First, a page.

# Otmorris - sensitivity from imported full factorial design

Hello,

I would like to know if it is possible to import a full factorial DoE with results and run a Morris sensitivity analysis on it. I think it may be, since each point of the grid is evaluated, and the last thing to do is to select n trajectories with k points. I did not fully test it, but after reading the documentation, I don’t think is is possible.
Am I wrong?
Is there any transformation required to create manually an object `otmorris.MorrisExperimentGrid().generate()` from a full factorial DoE (e.g. to define trajectories)?

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Hi

It might be possible, but not directly.

Have a look at the following example:

``````import openturns as ot
import otmorris

# First let us create a full fact DOE (Box)
# To make things easier we do it in dim 2

# The function
f = ot.SymbolicFunction(["x","y"], ["x+2*y"])

levels = [4, 5]
bounds = ot.Interval(2)
x = ot.Box(levels, bounds).generate()
# Response
y = f(x)

# Now we use MorrisExperimentGrid
# We need to increment number of levels by two in each direction
# Indeed OT.Box does it (as number of points per direction is level + 2)
levels_morris = [_ + 2 for _ in levels]
morris_experiment = otmorris.MorrisExperimentGrid(levels_morris, 20)
ot.RandomGenerator.SetSeed(0)
X = morris_experiment.generate()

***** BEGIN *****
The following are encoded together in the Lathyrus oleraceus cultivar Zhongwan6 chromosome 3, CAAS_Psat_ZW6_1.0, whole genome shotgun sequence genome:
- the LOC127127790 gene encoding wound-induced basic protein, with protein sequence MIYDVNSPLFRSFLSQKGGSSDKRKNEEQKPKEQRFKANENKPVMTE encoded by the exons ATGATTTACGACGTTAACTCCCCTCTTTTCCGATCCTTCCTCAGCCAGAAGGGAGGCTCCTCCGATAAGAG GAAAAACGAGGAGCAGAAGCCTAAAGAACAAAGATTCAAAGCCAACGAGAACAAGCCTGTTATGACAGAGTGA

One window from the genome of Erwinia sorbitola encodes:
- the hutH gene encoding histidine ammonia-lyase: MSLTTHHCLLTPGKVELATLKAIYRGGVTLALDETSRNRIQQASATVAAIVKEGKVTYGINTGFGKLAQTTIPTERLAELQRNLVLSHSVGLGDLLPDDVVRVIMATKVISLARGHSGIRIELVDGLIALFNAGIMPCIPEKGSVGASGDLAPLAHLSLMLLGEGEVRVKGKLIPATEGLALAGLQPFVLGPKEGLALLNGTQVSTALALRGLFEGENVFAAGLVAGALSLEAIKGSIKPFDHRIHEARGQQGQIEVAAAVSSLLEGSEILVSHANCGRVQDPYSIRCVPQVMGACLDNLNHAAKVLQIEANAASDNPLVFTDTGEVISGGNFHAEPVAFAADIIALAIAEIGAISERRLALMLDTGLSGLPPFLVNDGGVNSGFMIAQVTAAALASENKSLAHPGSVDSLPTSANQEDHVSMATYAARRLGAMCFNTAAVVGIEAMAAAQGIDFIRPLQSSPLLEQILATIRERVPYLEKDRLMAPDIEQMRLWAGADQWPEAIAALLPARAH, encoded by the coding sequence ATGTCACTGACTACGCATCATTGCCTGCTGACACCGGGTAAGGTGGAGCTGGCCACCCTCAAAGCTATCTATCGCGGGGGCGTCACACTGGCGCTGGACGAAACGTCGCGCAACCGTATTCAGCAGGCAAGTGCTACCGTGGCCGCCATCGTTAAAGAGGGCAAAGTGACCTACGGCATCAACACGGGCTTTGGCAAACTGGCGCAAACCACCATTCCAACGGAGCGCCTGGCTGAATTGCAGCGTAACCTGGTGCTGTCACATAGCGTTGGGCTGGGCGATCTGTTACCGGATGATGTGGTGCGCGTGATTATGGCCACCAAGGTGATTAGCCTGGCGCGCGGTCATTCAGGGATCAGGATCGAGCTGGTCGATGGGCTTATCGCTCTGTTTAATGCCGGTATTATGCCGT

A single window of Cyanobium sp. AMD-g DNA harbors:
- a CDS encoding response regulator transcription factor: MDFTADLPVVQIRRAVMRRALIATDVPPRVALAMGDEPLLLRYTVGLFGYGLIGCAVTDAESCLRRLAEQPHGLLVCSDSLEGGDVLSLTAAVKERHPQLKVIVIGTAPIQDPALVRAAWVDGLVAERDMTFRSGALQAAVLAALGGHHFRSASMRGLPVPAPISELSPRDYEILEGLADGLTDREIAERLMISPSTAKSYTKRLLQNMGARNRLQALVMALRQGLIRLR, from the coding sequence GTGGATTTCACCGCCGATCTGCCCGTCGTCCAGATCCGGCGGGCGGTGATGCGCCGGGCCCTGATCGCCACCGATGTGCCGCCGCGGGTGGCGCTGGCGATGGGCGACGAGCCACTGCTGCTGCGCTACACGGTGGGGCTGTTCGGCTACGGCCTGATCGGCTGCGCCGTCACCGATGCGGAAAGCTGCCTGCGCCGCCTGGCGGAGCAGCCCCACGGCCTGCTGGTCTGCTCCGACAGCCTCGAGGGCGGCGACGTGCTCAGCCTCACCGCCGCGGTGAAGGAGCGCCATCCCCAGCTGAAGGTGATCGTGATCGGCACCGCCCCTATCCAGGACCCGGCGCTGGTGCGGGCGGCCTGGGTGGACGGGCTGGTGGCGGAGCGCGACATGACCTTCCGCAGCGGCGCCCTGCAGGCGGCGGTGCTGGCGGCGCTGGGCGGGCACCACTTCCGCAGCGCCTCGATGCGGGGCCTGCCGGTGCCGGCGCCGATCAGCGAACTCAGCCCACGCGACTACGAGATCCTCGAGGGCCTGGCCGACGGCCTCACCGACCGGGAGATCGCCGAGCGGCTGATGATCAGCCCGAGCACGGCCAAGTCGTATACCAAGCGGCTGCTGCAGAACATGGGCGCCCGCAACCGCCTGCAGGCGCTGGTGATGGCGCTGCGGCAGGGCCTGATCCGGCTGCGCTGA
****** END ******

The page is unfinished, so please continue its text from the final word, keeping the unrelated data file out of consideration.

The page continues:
# Visual validation: make sure that all points belong to the FullFact
import matplotlib.pylab as plt
fig, ax = plt.subplots()
ax.plot(x[:,0], x[:,1], "b.", alpha=0.5, label="Box")
ax.plot(X[:,0], X[:,1], "r.", label="Morris")
ax.legend(loc=0)
fig.show()

# Now for morris it becomes easy
# we create a function from full fact. DOE
fhat = ot.DatabaseFunction(x, y)
Y = fhat(X)
``````

Here is an example of the output (graph):

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Thank you very much ! A last thing I don’t understand: where are trajectories stored ? Are they, or the order is implicit (e.g. the order in the sample) ?

yes. In dimension `d`, we need `d+1` points to define a trajectory.
In the previous example, we asked `20` trajectories so `X` is of size `60`

We can draw trajectories:

``````import matplotlib._color_data as mcd
import numpy as np
colors = list(mcd.XKCD_COLORS.values())
selected_colors = np.random.choice(colors, 20)
np.random.seed(1)
fig, ax = plt.subplots()
for k in range(20):
trajectory = X[k * 3: (k+1)*3]
for i in range(2):
x, y = trajectory[i,0], trajectory[i,1]
dx, dy = trajectory[i+1,0] - x, trajectory[i+1,1] - y
ax.arrow(x, y, dx, dy, head_width=0.01, head_length=0.01,
head_starts_at_zero=True, length_includes_head=True,
color=selected_colors[k])

``````

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Perfectly clear, thank you !